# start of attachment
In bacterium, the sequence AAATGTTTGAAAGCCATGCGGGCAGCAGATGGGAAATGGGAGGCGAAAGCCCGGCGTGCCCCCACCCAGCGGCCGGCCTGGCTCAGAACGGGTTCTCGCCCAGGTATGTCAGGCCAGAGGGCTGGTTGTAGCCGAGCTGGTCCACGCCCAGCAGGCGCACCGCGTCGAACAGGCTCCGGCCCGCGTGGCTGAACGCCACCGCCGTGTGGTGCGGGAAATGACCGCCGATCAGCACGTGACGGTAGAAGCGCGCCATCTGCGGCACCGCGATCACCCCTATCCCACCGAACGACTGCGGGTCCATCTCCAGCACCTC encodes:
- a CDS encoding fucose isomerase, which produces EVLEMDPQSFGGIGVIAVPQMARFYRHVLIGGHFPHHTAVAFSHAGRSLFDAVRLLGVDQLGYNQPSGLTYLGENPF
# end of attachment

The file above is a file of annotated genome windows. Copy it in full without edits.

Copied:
In bacterium, the sequence AAATGTTTGAAAGCCATGCGGGCAGCAGATGGGAAATGGGAGGCGAAAGCCCGGCGTGCCCCCACCCAGCGGCCGGCCTGGCTCAGAACGGGTTCTCGCCCAGGTATGTCAGGCCAGAGGGCTGGTTGTAGCCGAGCTGGTCCACGCCCAGCAGGCGCACCGCGTCGAACAGGCTCCGGCCCGCGTGGCTGAACGCCACCGCCGTGTGGTGCGGGAAATGACCGCCGATCAGCACGTGACGGTAGAAGCGCGCCATCTGCGGCACCGCGATCACCCCTATCCCACCGAACGACTGCGGGTCCATCTCCAGCACCTC encodes:
- a CDS encoding fucose isomerase, which produces EVLEMDPQSFGGIGVIAVPQMARFYRHVLIGGHFPHHTAVAFSHAGRSLFDAVRLLGVDQLGYNQPSGLTYLGENPF